You also offer photography workshops and expeditions around the globe, could you give us an idea of what these entail?

Students-celebrating-graduation-in-the-search-for-the-Top-Conservation-Training-Opportunities

I regularly work as photography expert for National Geographic Expeditions and Lindblad Expeditions . National Geographic-Lindblad Expeditions has a fleet of expedition ships that offer up-close experiences in the planet’s wild led by National Geographic experts, with special access to sites and field researchers. I also teach my own photography workshops (www.kikecalvotraining.com), and I join as guest lecturer at leading institutions like the School of Visual Arts and Yale University.

Workshops and Expeditions are a great way to learn photography from individuals who are actually making a living from shooting, taking you to superb places to photograph.

Expeditions with National Geographic could take you anywhere in the world…  Photo: Kike Calvo.

Expeditions with National Geographic could take you anywhere in the world…  Photo: Kike Calvo.

Your recently published children’s book “Kikeo and the Whale’ includes a narrative exploring lessons in tolerance, conservation and respect for the environment. What made you decide to branch out into conservation education in this way, and what do you aim to achieve?

The idea of publishing Kikeo and the Whale is connected with the idea of inspiring and teaching future generations about our planet. In his foreword, National Geographic Explorer-in-Residence and National Geographic Pristine Seas Executive Director Enric Sala, talks about some of the main threats to ocean life, including overfishing, pollution and climate change, and describes the book as a beautiful story that submerges first readers in a sea of adventure.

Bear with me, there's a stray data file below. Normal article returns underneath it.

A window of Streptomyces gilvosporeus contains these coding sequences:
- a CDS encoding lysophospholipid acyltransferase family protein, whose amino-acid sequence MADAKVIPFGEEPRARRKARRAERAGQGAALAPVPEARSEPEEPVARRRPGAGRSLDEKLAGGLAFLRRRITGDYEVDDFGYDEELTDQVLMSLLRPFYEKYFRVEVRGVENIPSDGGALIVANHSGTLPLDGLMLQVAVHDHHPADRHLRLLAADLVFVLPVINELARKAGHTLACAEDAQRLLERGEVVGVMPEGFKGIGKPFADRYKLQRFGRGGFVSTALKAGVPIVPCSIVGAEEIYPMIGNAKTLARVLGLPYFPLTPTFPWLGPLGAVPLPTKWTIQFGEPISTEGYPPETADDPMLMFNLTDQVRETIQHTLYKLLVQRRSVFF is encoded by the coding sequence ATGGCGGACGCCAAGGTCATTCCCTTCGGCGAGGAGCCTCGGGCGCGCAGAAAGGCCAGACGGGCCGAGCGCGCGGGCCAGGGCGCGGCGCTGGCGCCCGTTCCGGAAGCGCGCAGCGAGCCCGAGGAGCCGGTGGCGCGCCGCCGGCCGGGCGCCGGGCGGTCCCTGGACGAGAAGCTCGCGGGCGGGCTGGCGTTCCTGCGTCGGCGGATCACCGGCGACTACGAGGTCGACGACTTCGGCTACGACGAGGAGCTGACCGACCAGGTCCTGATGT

My goal is to share my love for our oceans and to inspire others to Never Stop Dreaming.

Never stop dreaming does seem to be a key message that repeats throughout your work. If you could give one piece of advice to those whose dream is to work in conservation photojournalism, what would it be? 

To remain humble and true to yourself. To remember the importance of hard work beyond the idea of mere talent. To remember to incorporate our life lessons into our work. To believe in yourself and work for better world. To look inside so you can share outside.

Selfie of Kike at work. Communities are ultimately at the heart of conservation. Photo: Kike Calvo.

Selfie of Kike at work. Communities are ultimately at the heart of conservation. Photo: Kike Calvo.

Kike Calvo is an award-winning photographer, journalist and National Geographic Expert. To view more of his work, visit www.KIKECALVO.com.

Or connect with him via:

Facebook: KIKE CALVO

Twitter: @KIKECALVO

Instagram: @KIKEO
Instagram: @little_explorer_big_world

Blog: KIKE CALVO Live!

See snapshot of Kike’s work using dronesbelow